Students are expected to know linear algebra and probability as course prerequisites to help them program their creations for increasingly complex commands. Robotics “brings together a lot of stuff that engineers already study,” says Tron in explaining the course’s value. “Robotics is sort of like an entry way to say, oh yes, all that I studied in mechanics or probability all can come into a physical system.”

Robotics, he adds, is “like the password you should know to a pure knowledge.”

The finale

The final day of April finds the final mini-hackathon in a windowless fluorescent-lit ENG basement room. On the tile floor, three winding courses, each a few paces long, are traced in green tape—one a straightforward square, the other two approximating a pear and a triangle, respectively.

Students divide into teams, each with one robot that the team codes for the assignment, which is to use the robot’s built-in camera to guide it along a course, navigating its twists and turns. An image of the green line beams onto students’ laptops so they can monitor their creation’s progress, adjusting speed and other factors if necessary. Amid the whirring of little motors, the atmosphere is informal, with teams clustering along worktables or knee-to-knee in chairs in the middle of the room, typing on laptops to ready their robots for the courses at their own pace.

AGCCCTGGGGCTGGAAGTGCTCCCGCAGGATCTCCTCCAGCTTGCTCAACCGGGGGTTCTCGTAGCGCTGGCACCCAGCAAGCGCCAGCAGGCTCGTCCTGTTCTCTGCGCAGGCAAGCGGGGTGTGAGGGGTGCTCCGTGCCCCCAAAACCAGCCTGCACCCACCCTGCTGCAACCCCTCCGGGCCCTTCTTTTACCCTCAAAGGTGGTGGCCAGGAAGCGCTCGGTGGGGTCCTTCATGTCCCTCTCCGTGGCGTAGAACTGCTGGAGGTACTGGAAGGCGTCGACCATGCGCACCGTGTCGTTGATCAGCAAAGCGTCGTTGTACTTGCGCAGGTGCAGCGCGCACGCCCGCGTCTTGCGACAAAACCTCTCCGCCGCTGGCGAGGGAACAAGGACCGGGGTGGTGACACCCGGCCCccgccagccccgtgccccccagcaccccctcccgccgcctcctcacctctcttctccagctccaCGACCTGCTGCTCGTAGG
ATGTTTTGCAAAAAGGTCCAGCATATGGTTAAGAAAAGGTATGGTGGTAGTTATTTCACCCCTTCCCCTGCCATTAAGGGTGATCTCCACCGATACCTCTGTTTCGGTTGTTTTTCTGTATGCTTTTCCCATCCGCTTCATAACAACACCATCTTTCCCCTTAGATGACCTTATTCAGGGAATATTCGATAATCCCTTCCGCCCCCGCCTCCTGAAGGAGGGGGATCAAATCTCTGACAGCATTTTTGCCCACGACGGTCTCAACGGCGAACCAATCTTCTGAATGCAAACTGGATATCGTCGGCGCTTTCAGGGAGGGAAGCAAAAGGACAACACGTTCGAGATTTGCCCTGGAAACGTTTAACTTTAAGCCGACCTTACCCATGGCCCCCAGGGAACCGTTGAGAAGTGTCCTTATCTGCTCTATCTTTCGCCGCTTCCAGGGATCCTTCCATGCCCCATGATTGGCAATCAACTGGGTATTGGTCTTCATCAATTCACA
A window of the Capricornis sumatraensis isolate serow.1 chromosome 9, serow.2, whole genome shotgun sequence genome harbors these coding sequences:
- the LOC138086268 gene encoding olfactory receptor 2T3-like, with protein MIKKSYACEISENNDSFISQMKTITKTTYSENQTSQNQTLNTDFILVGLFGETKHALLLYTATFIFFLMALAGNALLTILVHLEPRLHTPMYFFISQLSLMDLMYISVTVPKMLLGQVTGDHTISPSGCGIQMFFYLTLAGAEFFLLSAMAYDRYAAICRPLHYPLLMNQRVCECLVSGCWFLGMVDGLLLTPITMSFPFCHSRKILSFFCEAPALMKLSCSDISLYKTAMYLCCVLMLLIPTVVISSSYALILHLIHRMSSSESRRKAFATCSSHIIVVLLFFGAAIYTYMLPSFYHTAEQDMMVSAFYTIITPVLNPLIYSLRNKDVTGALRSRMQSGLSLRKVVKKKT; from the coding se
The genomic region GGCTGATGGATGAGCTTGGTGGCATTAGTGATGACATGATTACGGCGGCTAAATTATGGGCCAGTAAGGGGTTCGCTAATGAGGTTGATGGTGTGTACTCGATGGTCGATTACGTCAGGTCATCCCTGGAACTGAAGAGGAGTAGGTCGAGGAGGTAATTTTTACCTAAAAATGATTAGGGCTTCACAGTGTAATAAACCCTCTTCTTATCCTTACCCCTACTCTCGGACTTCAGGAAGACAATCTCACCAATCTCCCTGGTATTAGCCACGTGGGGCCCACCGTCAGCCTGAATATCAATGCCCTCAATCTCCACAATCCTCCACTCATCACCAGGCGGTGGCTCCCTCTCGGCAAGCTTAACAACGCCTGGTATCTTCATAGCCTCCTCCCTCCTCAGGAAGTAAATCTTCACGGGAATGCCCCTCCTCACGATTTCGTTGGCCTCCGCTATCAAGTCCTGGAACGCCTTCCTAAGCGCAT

The students’ efforts floor their professor—literally: Tron kneels on the tile periodically to closely watch the three-wheelers tackle the tracks. The results are mixed.

One team puts its robot on a track, only to watch it immediately wander off the tape. “Didn’t quite work,” notes an amused Tron. They remove it, adjust the programming, and try again. This time, it spins in circles.

Xhori’s team’s robot also spins in place. As she expected, she says, coding “was the tough part” of the class.

One trio’s robot, however, successfully weaves around the square track on the first try, with just a few glitches, though “we’ve been working on it the past week,” confides Ryan Mack (ENG’19). The pear-shaped track is tougher; in tight turns, the camera spies not just the tape immediately in front of it, but tape on the other side of the track, confusing the robot and causing it to skip part of the course.

“One of the big things in this class,” Mack says, “is it teaches you how to combine the code with a mechanical system, figuring out how to put that mechanical model into computer code so that the robot can then do what you want it to do.”

Fun factor? “Any hands-on class is fun,” he says.

“This class has made me more confident in my Python programming skills,” Raymond says. “Although I had prior exposure to robotics, taking a class about it really helped facilitate what I learned. Now I can confidently say I understand the use of some functions and why we use them in robotics.”

That’s the goal, says her professor, who’s fond of quoting sci-fi writer Arthur C. Clarke: “Any sufficiently advanced technology is indistinguishable from magic.”

“If you’re an engineer and you take a class into that, it’s not magic anymore,” says Tron, “because you know there are all these different pieces that come together.”

Introduction to Robotics will be taught again in spring 2020.

Bill Politis can be reached at bpolitis@bu.edu.